The greatest joy in a puzzle game is sussing out solutions — and then feeling like a certifiable genius. That axiom is doubly true in The Witness, a game filled with tests but no teachers.
The good news is that, even though you're usually starving for information, you'll still be able to figure out a lot — provided you learn to listen to what The Witness is whispering to you, ever so gently.
There will be times when you get stuck, too. We all do. What then? Should you search for the solution? What if you just want a gentle nudge in the right direction? Or what if you just want some general tips as you make your way through? You've come to the right place. We've got every scenario covered.
This beginner's guide offers tips, tricks and best practices, not puzzle solutions. (Though if you've hit a wall, and you're looking for those, head over to our full guide and walkthrough for The Witness.) Instead, here's a light dusting of advice that will give you a different perspective (sometimes literally) as you explore The Witness, its beautiful scenery and its sometimes maddening puzzles.
1. Learn the language of its puzzles.
You'll solve a lot of puzzles while playing The Witness, but half the fun is figuring out how to solve them. There are no written words in the game, so The Witness communicates how to solve puzzles with what we think of as a "puzzle vocabulary." Learning what each symbol means is essential to finishing the game, but once you understand them, the rules are constant across the island (unless they're modified by another rule). Every symbol has an accompanying area meant specifically to teach you the meaning of that symbol. Keep an eye out for long rows of panels. These are often designed to train you in a symbol's meaning and help expand your puzzle vocabulary.
2. Anything can be a hint.
The Witness limits itself to one type of puzzle (mazes) but explores so many permutations of that single idea that it ends up using clues and hints you wouldn't expect in other games. If you're feeling stuck, take a moment. Observe the whole puzzle and everything around it from plenty of different perspectives. The answer is almost certainly nearby.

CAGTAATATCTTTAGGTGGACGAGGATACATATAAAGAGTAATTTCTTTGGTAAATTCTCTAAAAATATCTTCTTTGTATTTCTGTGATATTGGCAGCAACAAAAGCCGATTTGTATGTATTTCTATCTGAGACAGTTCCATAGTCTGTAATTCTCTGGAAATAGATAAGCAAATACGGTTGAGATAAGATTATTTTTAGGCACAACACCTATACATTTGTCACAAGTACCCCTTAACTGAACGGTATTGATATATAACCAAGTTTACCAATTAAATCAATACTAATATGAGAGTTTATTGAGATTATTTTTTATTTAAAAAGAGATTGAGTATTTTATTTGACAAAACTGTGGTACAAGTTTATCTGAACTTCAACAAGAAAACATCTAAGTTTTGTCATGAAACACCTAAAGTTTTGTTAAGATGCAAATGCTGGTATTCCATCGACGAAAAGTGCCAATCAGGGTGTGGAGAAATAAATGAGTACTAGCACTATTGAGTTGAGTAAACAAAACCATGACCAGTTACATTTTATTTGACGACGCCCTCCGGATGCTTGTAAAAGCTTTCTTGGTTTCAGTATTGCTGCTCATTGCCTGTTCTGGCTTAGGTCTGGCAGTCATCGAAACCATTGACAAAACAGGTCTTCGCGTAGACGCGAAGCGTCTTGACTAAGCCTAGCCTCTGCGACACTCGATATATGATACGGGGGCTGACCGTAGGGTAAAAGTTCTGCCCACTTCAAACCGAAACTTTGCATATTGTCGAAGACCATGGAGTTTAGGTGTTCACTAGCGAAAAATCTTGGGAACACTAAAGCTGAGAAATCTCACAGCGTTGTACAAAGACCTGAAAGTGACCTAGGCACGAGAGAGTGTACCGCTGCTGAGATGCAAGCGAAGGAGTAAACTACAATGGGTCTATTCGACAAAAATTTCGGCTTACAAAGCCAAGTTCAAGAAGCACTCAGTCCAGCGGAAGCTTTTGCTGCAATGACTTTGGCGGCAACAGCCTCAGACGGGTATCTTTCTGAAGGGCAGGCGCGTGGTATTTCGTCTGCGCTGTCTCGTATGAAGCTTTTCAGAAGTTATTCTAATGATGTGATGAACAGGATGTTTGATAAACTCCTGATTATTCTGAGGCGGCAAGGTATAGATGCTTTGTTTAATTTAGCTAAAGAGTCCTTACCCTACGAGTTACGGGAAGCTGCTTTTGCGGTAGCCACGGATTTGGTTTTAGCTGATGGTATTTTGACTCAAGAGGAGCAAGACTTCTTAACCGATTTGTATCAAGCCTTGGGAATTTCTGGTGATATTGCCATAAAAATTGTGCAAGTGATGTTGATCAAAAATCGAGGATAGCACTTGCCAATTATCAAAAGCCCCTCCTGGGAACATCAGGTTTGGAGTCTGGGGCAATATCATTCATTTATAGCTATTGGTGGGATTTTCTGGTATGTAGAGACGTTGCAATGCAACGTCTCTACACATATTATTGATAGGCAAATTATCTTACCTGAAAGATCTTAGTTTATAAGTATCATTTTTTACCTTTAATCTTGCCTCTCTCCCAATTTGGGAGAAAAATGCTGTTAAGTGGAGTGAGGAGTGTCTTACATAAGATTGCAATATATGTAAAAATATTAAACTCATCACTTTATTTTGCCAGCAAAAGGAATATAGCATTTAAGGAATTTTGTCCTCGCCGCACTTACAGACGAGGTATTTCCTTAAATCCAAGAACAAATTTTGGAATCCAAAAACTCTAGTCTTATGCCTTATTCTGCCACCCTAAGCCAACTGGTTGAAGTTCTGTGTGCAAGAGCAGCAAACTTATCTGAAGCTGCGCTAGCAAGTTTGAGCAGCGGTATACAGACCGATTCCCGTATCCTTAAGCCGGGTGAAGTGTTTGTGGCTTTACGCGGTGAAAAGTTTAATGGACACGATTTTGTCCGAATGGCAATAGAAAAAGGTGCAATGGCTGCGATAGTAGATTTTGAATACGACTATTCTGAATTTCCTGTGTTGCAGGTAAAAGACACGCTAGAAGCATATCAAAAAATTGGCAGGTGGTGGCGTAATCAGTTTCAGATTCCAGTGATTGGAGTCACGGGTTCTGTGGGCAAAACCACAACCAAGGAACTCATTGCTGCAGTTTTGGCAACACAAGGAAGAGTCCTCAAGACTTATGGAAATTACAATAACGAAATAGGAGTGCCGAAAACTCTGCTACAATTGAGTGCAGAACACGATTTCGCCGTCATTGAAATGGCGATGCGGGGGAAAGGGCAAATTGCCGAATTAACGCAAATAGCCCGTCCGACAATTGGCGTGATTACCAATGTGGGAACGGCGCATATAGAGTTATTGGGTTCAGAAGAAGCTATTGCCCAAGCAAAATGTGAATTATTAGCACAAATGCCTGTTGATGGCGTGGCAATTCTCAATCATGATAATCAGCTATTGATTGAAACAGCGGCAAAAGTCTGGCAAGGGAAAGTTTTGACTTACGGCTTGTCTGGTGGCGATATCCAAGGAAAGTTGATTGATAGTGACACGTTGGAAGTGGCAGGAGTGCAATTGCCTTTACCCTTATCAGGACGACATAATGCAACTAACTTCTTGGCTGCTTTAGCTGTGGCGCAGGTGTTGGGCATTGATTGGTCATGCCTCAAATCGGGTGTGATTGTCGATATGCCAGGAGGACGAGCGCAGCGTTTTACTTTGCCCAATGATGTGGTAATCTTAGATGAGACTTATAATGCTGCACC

3. You don't always need to activate panels when right in front of them.
Selecting a puzzle panel when close to it will draw your perspective, so you're staring directly at it from inches away. But keep in mind that puzzle panels can be activated whenever you've got a clear line of sight to the panel.
4. Look around.
The Witness is not only a beautiful world, it's one created with intent. What may initially appear to be a small flourish to keep things visually interesting may in fact be the clue you need to break the whole puzzle open.
5. Don't be afraid to wander.
If you're stuck on a puzzle, you may not have the piece of puzzle vocabulary you need to solve it yet. Or maybe you're just not able to put it all together and come up with a solution. Either way, it's often helpful to step away from a puzzle and have a walk around the island. You'll often return to the point you were stuck at and wonder why you had such trouble with it in the first place.
6. When in doubt, take a picture.
You'll occasionally find solutions to puzzles that are some distance from the puzzle they're connected to. In those scenarios, there's absolutely no shame in grabbing a picture with your smartphone so you have something to refer to later. If you're playing on a PlayStation 4, double-tap the PlayStation button on the DualShock 4 controller, and you can switch instantly between The Witness and your screenshots.
7. Consider a pencil and paper.
Some puzzles might be too complex to keep track of in your head. If you've got a piece of paper and a pencil (they're erasable!), don't hesitate to write things down. You might write something as simple as a reminder to return to an area or try a different approach to a puzzle. When the going gets really tough, you could draw a thumbnail sketch (OK, a dozen thumbnail sketches) of a particularly obtuse puzzle. Either way, getting something out of your head and onto paper is an easy way to alleviate some puzzle-solving stress.